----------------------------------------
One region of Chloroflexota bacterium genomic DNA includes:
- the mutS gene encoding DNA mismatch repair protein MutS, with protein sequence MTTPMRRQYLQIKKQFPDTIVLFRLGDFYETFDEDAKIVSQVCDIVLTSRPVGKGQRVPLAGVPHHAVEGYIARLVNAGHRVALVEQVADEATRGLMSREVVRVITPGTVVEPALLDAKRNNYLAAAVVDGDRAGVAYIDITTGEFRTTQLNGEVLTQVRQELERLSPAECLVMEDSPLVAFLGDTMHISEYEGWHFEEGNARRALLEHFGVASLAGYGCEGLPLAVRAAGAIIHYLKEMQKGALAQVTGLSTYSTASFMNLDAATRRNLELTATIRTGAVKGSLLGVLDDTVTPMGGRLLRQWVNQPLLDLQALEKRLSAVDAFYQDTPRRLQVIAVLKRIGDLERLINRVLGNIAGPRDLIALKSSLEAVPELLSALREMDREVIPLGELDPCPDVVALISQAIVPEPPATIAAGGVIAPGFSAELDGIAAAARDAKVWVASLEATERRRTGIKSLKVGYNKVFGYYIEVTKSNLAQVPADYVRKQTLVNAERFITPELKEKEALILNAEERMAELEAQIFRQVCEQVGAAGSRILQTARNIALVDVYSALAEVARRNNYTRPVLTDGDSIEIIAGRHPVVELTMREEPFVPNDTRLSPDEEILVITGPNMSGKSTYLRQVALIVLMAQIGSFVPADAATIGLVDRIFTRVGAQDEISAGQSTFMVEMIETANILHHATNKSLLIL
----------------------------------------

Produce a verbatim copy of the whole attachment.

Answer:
One region of Chloroflexota bacterium genomic DNA includes:
- the mutS gene encoding DNA mismatch repair protein MutS, with protein sequence MTTPMRRQYLQIKKQFPDTIVLFRLGDFYETFDEDAKIVSQVCDIVLTSRPVGKGQRVPLAGVPHHAVEGYIARLVNAGHRVALVEQVADEATRGLMSREVVRVITPGTVVEPALLDAKRNNYLAAAVVDGDRAGVAYIDITTGEFRTTQLNGEVLTQVRQELERLSPAECLVMEDSPLVAFLGDTMHISEYEGWHFEEGNARRALLEHFGVASLAGYGCEGLPLAVRAAGAIIHYLKEMQKGALAQVTGLSTYSTASFMNLDAATRRNLELTATIRTGAVKGSLLGVLDDTVTPMGGRLLRQWVNQPLLDLQALEKRLSAVDAFYQDTPRRLQVIAVLKRIGDLERLINRVLGNIAGPRDLIALKSSLEAVPELLSALREMDREVIPLGELDPCPDVVALISQAIVPEPPATIAAGGVIAPGFSAELDGIAAAARDAKVWVASLEATERRRTGIKSLKVGYNKVFGYYIEVTKSNLAQVPADYVRKQTLVNAERFITPELKEKEALILNAEERMAELEAQIFRQVCEQVGAAGSRILQTARNIALVDVYSALAEVARRNNYTRPVLTDGDSIEIIAGRHPVVELTMREEPFVPNDTRLSPDEEILVITGPNMSGKSTYLRQVALIVLMAQIGSFVPADAATIGLVDRIFTRVGAQDEISAGQSTFMVEMIETANILHHATNKSLLIL